USMC Boards Pirate-Controlled Merchant Vessel

Update by Sean Hannan

On September 9, 2010, 24 Marines from USMC 15th Marine Expeditionary Unit (MEU) force reconnaissance platoon boarded the Magellan Star after it had been taken over by Somali pirates in the Gulf of Aden. In what is known as a visit-board-search-seizure, or VBSS, the Marine raiders boarded the pirate-controlled vessel and stormed the ship, taking the nine hijackers into custody without firing a single shot. According to Captain Alexander Martin, USMC “As soon as the first stack [of Marines] made our way into the bridge, their hands were up, their weapons were down, they moved to their knees, and were very compliant.”1 The Marines launched from the USS Dubuque which was operating under the control of Combined Task Force 151 (CTF 151).11 A Turkish frigate had been the first to respond to the Magellan Star’s distress signal, and the USS Dubuque and USS Princeton subsequently provided additional support. The eleven Magellan Star crewmembers retreated to a safe room onboard as the pirates boarded their ship3 and White House and Pentagon officials decided to launch the raid after it was confirmed the crew was out of harm’s way.4 The successful VBSS of the Magellan Star marks the first time US military forces have boarded a ship actively controlled by Somali pirates.5

This should be viewed as both an encouraging incident, and a precedent for direct military action against Somali pirates. Permission for the force reconnaissance operators to board and retake the pirate-controlled vessel is reported to have come directly from Defense Secretary Roberts Gates.6 Consent for the mission was also developed in conjunction with other top-level Pentagon and White House officials.7 This suggests that top-level officials are aware of the type of response needed to quell incidents of piracy and armed robbery in the Gulf of Aden. Indeed, the United States has been the lead military force in taking direct action against Somali pirates, as seen by the Magellan Star boarding, as well the rescuing of Captain Richard Phillips of the Maersk Alabama by Navy SEAL snipers in April 2009.8 The United States continues to bear the burden of applying military force, and the United States Marine Corps has increased training in VBSS tactics in hopes of promoting readiness to conduct counter-piracy operations.9 Even before the Magellan Star incident, such training had taken place at USMC bases nationwide.10 East Coast-based Marine MEUs have been training in the use of VBSS from the air by boarding vessels using helicopters and MV-22 Osprey aircraft for fast roping onto ship decks. West Coast-based MEUs have been perfecting the art of seaborne boarding – the tactic used in the Magellan Star VBSS – using rigid inflatable boats. Both methods operate in conjunction with the US Navy, with sailors also taking part in VBSSs.11 While it is reported that the increased training is not a direct response to the number of piracy attacks off the Horn of Africa, it is a sign that more military intervention is expected.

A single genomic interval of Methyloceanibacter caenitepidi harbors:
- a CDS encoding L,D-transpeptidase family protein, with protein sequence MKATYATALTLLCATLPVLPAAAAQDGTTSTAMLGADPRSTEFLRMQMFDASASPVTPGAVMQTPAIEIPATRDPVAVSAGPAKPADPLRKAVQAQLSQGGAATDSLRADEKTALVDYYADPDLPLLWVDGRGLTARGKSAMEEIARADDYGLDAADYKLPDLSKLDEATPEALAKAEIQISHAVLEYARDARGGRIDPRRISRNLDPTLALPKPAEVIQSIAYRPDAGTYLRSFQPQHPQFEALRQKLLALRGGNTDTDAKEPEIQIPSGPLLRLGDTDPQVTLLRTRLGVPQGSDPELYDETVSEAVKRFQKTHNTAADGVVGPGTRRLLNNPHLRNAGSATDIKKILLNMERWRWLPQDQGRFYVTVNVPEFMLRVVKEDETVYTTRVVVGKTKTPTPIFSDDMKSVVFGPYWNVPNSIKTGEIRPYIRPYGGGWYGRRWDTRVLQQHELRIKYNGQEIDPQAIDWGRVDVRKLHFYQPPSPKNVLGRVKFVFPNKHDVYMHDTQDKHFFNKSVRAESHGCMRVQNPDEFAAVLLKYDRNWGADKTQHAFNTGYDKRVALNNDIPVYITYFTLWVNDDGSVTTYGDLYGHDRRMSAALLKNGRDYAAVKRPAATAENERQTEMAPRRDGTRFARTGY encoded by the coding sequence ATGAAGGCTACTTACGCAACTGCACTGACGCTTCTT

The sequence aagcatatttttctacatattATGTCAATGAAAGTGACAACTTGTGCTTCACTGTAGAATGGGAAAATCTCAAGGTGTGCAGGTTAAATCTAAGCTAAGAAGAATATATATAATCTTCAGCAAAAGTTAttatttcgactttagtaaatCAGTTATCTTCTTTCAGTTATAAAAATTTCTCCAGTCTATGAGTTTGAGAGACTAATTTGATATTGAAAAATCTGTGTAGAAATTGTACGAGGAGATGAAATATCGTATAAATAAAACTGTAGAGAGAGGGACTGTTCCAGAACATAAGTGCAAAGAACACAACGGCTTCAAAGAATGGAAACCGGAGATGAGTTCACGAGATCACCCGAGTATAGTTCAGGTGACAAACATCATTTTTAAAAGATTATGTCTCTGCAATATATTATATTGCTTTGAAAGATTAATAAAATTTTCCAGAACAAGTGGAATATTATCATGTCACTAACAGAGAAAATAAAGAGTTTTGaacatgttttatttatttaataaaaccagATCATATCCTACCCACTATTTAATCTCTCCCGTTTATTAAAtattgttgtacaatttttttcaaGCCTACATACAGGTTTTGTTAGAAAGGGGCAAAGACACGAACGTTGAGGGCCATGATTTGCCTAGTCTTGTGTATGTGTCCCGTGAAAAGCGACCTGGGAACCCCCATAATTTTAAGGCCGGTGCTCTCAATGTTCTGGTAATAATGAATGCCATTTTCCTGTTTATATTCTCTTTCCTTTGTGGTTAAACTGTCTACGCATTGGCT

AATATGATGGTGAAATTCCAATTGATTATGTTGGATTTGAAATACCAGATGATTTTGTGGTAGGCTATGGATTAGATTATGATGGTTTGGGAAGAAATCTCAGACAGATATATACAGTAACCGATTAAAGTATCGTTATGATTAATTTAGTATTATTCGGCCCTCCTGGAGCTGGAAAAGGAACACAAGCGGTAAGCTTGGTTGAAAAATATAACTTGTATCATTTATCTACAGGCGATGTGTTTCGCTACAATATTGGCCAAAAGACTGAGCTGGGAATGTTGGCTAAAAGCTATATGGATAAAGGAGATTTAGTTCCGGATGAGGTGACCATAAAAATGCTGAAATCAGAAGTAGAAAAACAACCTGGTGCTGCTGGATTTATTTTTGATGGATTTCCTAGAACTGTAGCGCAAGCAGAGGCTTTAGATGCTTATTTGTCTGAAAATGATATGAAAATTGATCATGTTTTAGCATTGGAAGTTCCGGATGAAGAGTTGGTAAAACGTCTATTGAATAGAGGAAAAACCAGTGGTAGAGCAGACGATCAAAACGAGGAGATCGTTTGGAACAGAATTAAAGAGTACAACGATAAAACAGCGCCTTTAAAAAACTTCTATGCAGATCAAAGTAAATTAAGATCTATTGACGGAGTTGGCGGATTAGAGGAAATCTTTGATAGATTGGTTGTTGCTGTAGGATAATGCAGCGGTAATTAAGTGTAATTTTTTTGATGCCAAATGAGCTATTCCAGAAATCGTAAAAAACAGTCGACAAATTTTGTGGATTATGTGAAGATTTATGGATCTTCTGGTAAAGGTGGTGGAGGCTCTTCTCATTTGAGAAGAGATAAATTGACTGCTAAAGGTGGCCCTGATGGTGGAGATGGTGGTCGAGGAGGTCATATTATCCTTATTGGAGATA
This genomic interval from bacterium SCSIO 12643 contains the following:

While the root causes of piracy, such as underdevelopment and lack of domestic governmental control within Somalia, cannot be ignored, direct military action that defeats and deters acts of piracy will continue to be pursued by the United States operating under the jurisdiction of CTF 151. Military interdiction is necessary to fill the gaps while development and governmental control take hold in Somali. Hopefully, Somalis will desist from piracy as a legitimate economy develops. That development will take some time, maybe even decades to establish. The United States is preparing for a long fight. It can only be hoped that the fight is as successful as the retaking of the Magellan Star.

  1. Martin, Alex. “Pirates Beware: Force Recon Really Does Have Your Number.” U.S. Naval Institute, August 2010. (accessed September 14, 2010).
  2. “U.S. forces board pirate-captured vessel, seize control.” (accessed September 14, 2010)
  3. Ibid.
  4. Lamothe, Dan. “Conway endorses force recon after pirate.” Marine Corps Times. (accessed September 14, 2010).
  5. “U.S. forces board pirate-captured vessel.”
  6. Ibid.
  7. Lamonthe, “Conway endorses force.”
  8. “Captain freed after snipers kill pirates.” (accessed September 14, 2010).
  9. Ewing, Philip. “Marines increase training for at-sea boardings.” Navy Times. (accessed September 14, 2010).
  10. Ibid.
  11. Ibid.